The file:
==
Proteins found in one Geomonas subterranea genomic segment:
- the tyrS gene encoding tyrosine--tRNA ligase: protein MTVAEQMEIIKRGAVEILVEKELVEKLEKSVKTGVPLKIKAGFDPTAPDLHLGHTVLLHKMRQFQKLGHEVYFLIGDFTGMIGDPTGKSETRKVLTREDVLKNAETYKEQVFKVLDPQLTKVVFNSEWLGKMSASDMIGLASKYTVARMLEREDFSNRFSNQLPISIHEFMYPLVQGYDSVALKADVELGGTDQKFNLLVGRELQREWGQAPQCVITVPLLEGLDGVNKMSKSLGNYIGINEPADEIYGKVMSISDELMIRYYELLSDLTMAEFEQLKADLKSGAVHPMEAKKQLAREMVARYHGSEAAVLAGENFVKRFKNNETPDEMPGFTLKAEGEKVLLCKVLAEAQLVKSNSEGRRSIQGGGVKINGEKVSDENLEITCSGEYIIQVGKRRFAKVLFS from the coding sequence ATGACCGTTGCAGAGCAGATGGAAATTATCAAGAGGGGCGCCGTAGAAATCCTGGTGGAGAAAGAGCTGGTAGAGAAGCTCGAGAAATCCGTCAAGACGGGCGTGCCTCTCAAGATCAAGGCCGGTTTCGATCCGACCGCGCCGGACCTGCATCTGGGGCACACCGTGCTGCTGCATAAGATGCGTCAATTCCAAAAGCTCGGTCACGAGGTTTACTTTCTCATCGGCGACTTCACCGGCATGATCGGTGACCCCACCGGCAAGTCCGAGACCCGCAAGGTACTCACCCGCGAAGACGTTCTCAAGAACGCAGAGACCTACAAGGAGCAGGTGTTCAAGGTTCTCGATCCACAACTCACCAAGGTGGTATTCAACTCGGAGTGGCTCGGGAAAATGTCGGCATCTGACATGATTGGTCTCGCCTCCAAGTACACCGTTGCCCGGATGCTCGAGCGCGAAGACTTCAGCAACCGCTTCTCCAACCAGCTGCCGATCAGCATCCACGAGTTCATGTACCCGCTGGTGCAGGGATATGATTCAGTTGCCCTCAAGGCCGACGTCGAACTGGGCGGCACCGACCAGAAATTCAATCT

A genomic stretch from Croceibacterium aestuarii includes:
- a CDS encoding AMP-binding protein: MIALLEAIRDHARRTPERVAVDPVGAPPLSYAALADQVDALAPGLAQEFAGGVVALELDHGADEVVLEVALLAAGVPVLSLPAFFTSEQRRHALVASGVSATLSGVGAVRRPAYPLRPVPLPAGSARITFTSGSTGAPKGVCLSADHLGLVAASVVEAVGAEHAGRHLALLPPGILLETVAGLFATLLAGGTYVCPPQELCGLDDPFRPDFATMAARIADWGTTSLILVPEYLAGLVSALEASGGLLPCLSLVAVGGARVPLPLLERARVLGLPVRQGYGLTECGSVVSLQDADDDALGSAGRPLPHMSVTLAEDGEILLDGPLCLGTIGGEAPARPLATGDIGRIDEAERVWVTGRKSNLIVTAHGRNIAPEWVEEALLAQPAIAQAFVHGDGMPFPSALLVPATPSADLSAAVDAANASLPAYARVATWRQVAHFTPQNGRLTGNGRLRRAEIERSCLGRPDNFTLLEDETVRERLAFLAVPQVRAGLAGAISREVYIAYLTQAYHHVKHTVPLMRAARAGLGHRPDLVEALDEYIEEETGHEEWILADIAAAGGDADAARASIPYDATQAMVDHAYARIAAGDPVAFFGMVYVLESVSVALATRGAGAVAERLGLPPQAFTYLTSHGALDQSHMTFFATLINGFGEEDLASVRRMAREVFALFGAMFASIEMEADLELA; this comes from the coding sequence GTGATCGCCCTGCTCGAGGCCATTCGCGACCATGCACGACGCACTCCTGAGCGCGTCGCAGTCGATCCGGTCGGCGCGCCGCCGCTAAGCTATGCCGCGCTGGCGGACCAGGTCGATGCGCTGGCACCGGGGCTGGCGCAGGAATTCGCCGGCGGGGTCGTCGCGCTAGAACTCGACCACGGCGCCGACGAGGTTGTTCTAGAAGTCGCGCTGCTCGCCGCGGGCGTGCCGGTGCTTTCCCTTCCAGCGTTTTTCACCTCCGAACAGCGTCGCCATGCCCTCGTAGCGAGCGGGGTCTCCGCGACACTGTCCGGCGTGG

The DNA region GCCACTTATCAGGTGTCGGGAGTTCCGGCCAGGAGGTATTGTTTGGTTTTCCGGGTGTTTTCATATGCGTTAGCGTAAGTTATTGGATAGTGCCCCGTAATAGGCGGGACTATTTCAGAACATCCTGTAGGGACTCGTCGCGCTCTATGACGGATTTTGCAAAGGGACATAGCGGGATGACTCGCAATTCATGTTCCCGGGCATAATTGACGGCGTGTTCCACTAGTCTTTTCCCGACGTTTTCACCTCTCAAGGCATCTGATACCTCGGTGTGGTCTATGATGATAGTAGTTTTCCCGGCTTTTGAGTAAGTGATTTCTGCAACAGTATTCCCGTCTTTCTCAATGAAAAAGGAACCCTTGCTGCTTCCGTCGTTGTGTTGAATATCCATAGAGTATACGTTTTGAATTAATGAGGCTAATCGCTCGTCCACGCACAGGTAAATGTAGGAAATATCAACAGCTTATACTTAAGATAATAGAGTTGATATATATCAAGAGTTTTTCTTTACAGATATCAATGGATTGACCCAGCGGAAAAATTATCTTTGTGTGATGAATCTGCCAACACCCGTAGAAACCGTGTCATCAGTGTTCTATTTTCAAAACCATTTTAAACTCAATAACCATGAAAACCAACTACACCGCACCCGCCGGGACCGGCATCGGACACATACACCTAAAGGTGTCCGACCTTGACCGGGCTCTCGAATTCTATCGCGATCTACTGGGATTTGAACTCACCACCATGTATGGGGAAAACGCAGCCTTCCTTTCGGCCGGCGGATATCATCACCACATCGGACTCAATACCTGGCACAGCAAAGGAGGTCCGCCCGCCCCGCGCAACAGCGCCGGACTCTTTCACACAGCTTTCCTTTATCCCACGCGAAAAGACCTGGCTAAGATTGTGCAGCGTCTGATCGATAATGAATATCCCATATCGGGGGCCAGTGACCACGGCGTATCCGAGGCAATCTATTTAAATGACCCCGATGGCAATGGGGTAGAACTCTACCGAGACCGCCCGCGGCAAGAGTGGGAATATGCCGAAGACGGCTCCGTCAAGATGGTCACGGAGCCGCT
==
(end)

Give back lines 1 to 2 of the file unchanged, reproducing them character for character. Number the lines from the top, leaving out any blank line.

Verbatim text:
Proteins found in one Geomonas subterranea genomic segment:
- the tyrS gene encoding tyrosine--tRNA ligase: protein MTVAEQMEIIKRGAVEILVEKELVEKLEKSVKTGVPLKIKAGFDPTAPDLHLGHTVLLHKMRQFQKLGHEVYFLIGDFTGMIGDPTGKSETRKVLTREDVLKNAETYKEQVFKVLDPQLTKVVFNSEWLGKMSASDMIGLASKYTVARMLEREDFSNRFSNQLPISIHEFMYPLVQGYDSVALKADVELGGTDQKFNLLVGRELQREWGQAPQCVITVPLLEGLDGVNKMSKSLGNYIGINEPADEIYGKVMSISDELMIRYYELLSDLTMAEFEQLKADLKSGAVHPMEAKKQLAREMVARYHGSEAAVLAGENFVKRFKNNETPDEMPGFTLKAEGEKVLLCKVLAEAQLVKSNSEGRRSIQGGGVKINGEKVSDENLEITCSGEYIIQVGKRRFAKVLFS from the coding sequence ATGACCGTTGCAGAGCAGATGGAAATTATCAAGAGGGGCGCCGTAGAAATCCTGGTGGAGAAAGAGCTGGTAGAGAAGCTCGAGAAATCCGTCAAGACGGGCGTGCCTCTCAAGATCAAGGCCGGTTTCGATCCGACCGCGCCGGACCTGCATCTGGGGCACACCGTGCTGCTGCATAAGATGCGTCAATTCCAAAAGCTCGGTCACGAGGTTTACTTTCTCATCGGCGACTTCACCGGCATGATCGGTGACCCCACCGGCAAGTCCGAGACCCGCAAGGTACTCACCCGCGAAGACGTTCTCAAGAACGCAGAGACCTACAAGGAGCAGGTGTTCAAGGTTCTCGATCCACAACTCACCAAGGTGGTATTCAACTCGGAGTGGCTCGGGAAAATGTCGGCATCTGACATGATTGGTCTCGCCTCCAAGTACACCGTTGCCCGGATGCTCGAGCGCGAAGACTTCAGCAACCGCTTCTCCAACCAGCTGCCGATCAGCATCCACGAGTTCATGTACCCGCTGGTGCAGGGATATGATTCAGTTGCCCTCAAGGCCGACGTCGAACTGGGCGGCACCGACCAGAAATTCAATCT